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Focusing on domestic violence

Community to remember victims, survivors

Next Thursday, the Lawrence County Domestic Violence Task Force will be remembering those who have suffered at the hands of domestic violence.

The Second Annual Domestic Violence Awareness Program will also be a celebration of people who have survived domestic abuse. The event will be held at 6 p.m. at the Rotunda at Ohio University Southern and will commemorate October as Domestic Violence Awareness Month.

On Oct. 7, the LCDVTF will release 100 purple balloons into the sky. LCDVTF director, Elaine Payne, said the balloons are a symbol of letting go.

“(It represents) release for those who are still struggling with domestic violence,” she said.

She also said that the event is about reaching out to those who are still suffering.

After the balloon release, the gathering will move inside to hear special guest speaker Elsa Croucher.

Croucher and her husband, Jim, lost their daughter, Tina, who was shot by her abusive, ex-boyfriend. The Crouchers have since founded a non-profit organization to speak out against domestic violence.

The group, Citizens Against Domestic Violence, is responsible for House Bill 19, also known as Tina’s Bill, which would require school districts to adopt a dating violence policy and include dating violence education in their health education curriculums.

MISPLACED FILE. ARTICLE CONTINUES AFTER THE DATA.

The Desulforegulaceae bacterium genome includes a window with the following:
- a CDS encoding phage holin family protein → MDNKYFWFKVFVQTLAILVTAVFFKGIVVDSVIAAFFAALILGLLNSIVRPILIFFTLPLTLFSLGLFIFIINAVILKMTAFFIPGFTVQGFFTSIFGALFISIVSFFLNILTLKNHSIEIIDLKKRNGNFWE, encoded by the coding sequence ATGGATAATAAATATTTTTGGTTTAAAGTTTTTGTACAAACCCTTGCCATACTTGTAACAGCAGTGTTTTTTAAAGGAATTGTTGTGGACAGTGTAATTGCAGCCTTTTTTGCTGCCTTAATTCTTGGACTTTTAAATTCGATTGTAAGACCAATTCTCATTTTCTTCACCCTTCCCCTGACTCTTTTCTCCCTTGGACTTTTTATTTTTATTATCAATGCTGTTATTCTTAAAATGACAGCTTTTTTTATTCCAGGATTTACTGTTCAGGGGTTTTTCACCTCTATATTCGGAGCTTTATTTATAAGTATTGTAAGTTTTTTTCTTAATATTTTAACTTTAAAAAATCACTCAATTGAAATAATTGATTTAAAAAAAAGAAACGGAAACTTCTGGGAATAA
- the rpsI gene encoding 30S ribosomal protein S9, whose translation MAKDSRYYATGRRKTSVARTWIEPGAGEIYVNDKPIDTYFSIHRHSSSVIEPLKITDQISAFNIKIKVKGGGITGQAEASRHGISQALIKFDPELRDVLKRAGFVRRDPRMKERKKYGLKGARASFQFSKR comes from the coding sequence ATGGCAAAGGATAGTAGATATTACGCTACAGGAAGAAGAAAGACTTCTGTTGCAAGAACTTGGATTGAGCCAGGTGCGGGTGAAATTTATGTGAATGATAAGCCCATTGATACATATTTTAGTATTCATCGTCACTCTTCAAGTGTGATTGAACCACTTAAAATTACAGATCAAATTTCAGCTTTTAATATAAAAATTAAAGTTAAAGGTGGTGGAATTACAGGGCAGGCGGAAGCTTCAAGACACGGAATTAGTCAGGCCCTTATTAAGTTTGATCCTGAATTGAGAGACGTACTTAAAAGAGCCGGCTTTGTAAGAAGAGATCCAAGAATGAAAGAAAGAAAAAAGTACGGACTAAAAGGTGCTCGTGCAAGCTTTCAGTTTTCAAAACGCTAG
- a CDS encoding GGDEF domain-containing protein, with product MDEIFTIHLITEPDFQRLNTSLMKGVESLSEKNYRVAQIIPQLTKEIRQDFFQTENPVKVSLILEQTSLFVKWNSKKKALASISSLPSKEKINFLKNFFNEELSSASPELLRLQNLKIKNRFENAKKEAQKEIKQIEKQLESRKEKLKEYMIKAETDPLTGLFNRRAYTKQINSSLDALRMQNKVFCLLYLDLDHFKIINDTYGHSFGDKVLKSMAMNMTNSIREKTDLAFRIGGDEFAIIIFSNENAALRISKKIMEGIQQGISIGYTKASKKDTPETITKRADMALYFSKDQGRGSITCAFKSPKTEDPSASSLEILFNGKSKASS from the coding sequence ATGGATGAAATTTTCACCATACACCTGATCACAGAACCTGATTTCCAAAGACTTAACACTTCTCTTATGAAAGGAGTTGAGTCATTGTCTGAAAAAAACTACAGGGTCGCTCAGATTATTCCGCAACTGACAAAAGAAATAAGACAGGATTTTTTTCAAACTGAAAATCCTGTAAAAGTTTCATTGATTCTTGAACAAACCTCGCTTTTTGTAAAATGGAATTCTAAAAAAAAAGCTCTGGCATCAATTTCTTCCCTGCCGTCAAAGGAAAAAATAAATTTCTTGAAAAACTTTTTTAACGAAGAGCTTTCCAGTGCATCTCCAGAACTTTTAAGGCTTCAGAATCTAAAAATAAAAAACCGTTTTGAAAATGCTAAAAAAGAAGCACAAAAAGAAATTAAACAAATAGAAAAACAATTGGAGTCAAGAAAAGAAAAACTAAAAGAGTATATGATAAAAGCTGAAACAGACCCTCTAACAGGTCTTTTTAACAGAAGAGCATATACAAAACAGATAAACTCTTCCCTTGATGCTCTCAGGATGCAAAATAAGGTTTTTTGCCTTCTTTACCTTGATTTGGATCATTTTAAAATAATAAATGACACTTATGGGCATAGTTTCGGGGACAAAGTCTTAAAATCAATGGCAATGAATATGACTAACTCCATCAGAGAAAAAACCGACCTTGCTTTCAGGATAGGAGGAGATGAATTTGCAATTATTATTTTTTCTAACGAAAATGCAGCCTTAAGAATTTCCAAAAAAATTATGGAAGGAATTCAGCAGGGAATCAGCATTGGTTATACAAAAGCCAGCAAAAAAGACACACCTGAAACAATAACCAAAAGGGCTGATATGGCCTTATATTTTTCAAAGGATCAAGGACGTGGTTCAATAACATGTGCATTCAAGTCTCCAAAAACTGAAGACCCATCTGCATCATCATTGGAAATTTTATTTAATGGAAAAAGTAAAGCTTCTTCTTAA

Payne said the public needs to be more aware about domestic violence and that the LCDVTF can help people struggling with abuse.

“We shelter them, we provide legal advocacy,” she said. “We refer them to resources based on their needs.”

Payne said that the domestic violence shelter helps women and men who are victims to get back on their feet and become self-sufficient. “We try to instill in their minds, ‘Yes they can,’” Payne said.

The shelter also helps victims to find permanent housing and employment.

For those who are not sure their abusive lives can be changed, Payne said, “You can do better for yourself. You’ve got to get a start somewhere.”

She also suggested finding someone to talk to. The shelter also offers a 24-hour hotline that can be reached at 740-532-7111.

Payne said that people sometime do not seek help because they believe their situation will improve.

“They think it’s going to get better,” she said. “But it usually doesn’t get better.”

Payne said that the shelter is always in need of donations.

“We appreciate any donation, large or small,” she said.

Donations of food, money or toiletries may be sent to the LCDVTF at P. O. Box 311, Ironton, OH 45638.

Payne also encourages victims of domestic violence to let someone know before it’s too late.

“Sometimes it gets worse,” she said. “Sometimes it ends up with a death.”

She also said as a reminder, “Love should not hurt.”